I’m really enjoying learning some coding and it is my intention to complete the whole lot eventually. Perhaps I’ll share the results with you soon!

Review: My Life in CIA

Last week I went to Give It a Name’s My Life in CIA. I reviewed it for Buzz Magazine. You can read my review here.

Livestreaming, Video and Theatre

Which is better? What does it mean? Where are the lines between each format? What’s it all for?

Guardian Culture Professionals raised these questions in a live chat last week, which you can view in its entirety here, but they have also produced a round up of some of the ‘top tips’ from the chat which you can use in your organisation. They included a couple of my suggestions and ideas, along with several from other interesting people. Check it out here.

Also, if you’re not yet a member of the Guardian Culture Professionals network I suggest you sign up. They send you lovely emails rounding up the week and on the site there are loads of articles, chats, tips and ideas.

Review: Spymonkey’s Oedipussy

Review: Oedipussy (by Spymonkey, at Wales Millenium Centre 27 April 2012)

Johan Persson / Spymonkey

The first thing to say is that this was one of the most enjoyable evenings of theatre I’ve had in a long time. The cast of four began out of character, mocking each other and reviews of their previous shows, and then launched into their very special take on the Greek story of Oedipus.

A mix of scripting (by Carl Grose), music (with several live vocal and instrumental sections played live by the cast), physical comedy and circus techniques, the show had a great pace and was genuinely gripping the whole way through.

The design of both set (Michael Vale) and costumes (Lucy Bradridge) was really impressive. A minimalistic-looking set gave a huge range of possibilities, featuring as ladders, stairs, walls, columns and a walkway transcending space and time on occasion. Costumes were also notable, particularly the use of a huge hat to turn the narrator into a Grecian column and a flock of sheep created by a long coat with giant pompoms around the hem. Ribbons and fabrics were also used to great effect to represent blood, in ever more surreal ways as the show went along.

Particular moments of hilarity included Petra Massey ‘misunderstanding’ the Sphinx and appeared on stage completely naked but with a giant cat head, the song ‘Leprosy’s Not Funny’, complete with audience participation in a repeating chorus, and a Morris dancing scene which, despite obviously covering a costume change, was perfectly placed and choreographed.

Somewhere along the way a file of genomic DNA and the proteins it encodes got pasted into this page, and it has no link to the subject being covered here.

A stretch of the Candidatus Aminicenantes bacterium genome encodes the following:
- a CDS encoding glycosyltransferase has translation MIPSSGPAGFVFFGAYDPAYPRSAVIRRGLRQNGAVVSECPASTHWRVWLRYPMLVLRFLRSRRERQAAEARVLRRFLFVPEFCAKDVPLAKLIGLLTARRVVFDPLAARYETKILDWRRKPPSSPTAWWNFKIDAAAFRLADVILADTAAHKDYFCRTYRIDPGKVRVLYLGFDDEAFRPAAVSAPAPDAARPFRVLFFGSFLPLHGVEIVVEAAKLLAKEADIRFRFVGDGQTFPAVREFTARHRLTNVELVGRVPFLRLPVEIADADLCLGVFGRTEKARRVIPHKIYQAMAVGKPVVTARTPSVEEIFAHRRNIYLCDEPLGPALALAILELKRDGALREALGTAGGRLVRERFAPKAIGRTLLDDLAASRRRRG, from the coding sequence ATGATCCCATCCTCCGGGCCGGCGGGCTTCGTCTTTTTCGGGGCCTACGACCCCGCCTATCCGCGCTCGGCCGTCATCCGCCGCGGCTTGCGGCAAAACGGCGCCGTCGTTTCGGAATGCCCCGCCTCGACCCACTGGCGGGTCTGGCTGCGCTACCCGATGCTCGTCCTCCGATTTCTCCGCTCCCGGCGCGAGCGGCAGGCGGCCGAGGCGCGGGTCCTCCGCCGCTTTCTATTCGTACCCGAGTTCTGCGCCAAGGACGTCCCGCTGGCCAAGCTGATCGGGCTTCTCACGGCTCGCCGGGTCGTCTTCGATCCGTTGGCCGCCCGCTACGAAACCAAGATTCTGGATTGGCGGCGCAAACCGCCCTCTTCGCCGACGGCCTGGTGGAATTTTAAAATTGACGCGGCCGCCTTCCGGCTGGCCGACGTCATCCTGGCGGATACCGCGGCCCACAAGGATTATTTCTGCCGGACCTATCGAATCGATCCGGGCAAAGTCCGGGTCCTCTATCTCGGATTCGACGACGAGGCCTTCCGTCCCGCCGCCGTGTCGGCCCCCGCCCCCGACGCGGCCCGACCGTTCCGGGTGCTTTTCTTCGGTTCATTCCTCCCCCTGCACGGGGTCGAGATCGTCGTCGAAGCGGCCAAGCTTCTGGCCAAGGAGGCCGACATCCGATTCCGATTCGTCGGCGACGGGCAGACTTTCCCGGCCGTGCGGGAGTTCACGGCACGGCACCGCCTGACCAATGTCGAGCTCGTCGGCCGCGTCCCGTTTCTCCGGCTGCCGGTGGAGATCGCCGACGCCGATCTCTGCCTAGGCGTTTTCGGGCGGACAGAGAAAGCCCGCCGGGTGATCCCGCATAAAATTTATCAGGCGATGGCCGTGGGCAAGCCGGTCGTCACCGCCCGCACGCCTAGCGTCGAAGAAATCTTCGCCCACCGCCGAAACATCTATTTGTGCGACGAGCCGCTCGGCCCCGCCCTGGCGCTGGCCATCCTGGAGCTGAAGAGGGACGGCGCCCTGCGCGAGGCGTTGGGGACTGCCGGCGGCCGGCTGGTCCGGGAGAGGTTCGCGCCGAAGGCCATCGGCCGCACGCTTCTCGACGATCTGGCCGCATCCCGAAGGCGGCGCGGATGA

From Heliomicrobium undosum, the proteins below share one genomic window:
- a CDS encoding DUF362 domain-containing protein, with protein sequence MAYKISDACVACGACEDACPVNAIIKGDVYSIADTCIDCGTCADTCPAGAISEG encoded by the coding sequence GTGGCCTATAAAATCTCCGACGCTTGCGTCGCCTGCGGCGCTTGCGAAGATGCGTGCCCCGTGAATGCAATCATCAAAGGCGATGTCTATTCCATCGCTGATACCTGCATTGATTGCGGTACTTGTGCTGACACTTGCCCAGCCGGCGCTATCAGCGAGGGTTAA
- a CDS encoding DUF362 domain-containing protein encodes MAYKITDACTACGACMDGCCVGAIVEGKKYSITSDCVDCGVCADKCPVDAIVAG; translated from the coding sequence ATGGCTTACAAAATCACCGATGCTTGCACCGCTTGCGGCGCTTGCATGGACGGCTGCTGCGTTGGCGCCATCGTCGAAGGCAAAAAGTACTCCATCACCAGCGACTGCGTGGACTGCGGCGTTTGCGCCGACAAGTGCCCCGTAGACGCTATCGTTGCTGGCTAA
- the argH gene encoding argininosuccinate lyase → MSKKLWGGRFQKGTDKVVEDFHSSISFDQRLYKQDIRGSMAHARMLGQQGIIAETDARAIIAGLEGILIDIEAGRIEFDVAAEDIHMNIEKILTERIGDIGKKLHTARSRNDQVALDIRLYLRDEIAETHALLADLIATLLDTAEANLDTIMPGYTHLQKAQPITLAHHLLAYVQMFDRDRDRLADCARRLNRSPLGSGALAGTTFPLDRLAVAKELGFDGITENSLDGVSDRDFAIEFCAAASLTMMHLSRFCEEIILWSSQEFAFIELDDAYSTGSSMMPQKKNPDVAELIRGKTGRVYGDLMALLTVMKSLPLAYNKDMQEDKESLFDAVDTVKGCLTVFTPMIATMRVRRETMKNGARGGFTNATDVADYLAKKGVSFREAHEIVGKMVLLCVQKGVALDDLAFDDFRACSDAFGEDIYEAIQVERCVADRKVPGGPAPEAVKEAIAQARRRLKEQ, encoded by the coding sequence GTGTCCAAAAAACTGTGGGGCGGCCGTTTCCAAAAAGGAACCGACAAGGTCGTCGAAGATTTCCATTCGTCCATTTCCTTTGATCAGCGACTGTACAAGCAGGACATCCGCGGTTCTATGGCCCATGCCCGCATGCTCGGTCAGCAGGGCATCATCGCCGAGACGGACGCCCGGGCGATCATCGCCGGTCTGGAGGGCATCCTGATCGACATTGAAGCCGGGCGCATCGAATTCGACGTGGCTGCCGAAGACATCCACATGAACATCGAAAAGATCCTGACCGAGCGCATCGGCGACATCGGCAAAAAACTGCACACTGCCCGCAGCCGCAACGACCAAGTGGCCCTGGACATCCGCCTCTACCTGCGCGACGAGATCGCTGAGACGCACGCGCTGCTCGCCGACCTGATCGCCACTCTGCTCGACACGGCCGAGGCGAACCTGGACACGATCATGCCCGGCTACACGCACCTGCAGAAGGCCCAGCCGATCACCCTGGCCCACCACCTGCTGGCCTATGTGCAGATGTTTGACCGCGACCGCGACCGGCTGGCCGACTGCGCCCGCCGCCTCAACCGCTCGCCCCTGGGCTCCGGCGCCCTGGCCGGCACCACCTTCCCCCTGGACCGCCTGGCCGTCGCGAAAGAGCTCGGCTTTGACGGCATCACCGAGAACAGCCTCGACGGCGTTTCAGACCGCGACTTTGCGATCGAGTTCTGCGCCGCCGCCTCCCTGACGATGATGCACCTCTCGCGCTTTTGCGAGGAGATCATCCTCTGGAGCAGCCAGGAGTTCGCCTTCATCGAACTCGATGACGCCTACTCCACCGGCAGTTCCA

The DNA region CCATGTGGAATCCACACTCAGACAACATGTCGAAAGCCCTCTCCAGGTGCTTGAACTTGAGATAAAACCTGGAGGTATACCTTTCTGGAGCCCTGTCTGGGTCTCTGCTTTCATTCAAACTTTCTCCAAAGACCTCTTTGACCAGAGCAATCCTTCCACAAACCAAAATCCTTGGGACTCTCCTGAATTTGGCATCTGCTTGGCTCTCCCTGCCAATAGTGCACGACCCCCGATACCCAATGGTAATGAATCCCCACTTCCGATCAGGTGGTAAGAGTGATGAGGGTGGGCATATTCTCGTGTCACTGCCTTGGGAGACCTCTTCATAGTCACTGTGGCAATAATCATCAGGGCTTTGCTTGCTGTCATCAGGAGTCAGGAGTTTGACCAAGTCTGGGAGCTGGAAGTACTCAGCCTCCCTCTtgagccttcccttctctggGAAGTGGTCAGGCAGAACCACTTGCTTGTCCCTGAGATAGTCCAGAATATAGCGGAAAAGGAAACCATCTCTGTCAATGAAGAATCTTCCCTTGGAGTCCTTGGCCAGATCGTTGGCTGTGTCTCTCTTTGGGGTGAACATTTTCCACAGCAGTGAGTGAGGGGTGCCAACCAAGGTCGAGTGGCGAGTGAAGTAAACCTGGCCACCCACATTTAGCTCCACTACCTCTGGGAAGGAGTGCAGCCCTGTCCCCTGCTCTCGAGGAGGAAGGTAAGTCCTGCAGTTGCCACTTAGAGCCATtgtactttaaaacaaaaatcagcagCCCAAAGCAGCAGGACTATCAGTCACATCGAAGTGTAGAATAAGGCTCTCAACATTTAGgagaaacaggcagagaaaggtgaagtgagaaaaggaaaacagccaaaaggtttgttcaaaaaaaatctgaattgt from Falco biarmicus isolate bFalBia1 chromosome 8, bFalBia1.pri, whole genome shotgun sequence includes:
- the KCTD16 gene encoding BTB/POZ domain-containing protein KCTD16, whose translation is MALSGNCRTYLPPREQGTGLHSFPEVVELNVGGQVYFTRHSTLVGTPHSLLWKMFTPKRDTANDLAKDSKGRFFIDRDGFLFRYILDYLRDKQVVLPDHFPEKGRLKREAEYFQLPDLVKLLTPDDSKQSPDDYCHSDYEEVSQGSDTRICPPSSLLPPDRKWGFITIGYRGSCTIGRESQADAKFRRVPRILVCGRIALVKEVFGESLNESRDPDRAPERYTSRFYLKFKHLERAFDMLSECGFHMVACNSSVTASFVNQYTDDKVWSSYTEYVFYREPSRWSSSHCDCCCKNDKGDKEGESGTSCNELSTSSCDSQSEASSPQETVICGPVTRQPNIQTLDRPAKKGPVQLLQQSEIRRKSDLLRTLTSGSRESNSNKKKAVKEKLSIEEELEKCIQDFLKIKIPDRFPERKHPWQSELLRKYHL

Each performer took a turn in stepping out of character and addressing the audience in tongue-in-cheek monologues, mostly involving how fat/old/talentless their fellow cast members are and what they plan to do when the tour is over, alongside sharing a host of medical complaints all apparently exacerbated by performing in the show.

Overall this was a wonderful night of theatre. Four incredibly skilled performers had me gripped not only by a story that’s a thousand years old, but also by their creative style and natural creative humour. Catch this if you can – it’s on tour at the moment – and if not I’ll probably see you at their next show!

Johan Persson / Spymonkey

Johan Persson / Spymonkey

No Word Yet on What This is Promoting

A company called Zed Events are currently offering you the chance to battle with zombies every weekend in an abandoned shopping centre in Reading. The building is due to be demolished, but this group have created an interactive real-world game in the space before it is destroyed. There are a number of companies around at the moment creating experiences which sit on the borders of theatre, film-reality, gaming and party and this seems to be one of them.

I heard about the event via Mashable, everyone’s favourite Social Media news source, and noted a rather interesting sentence in the article:

No word on what, if anything, this zombie battle is promoting, but one thing is for sure — people love being scared by zombies.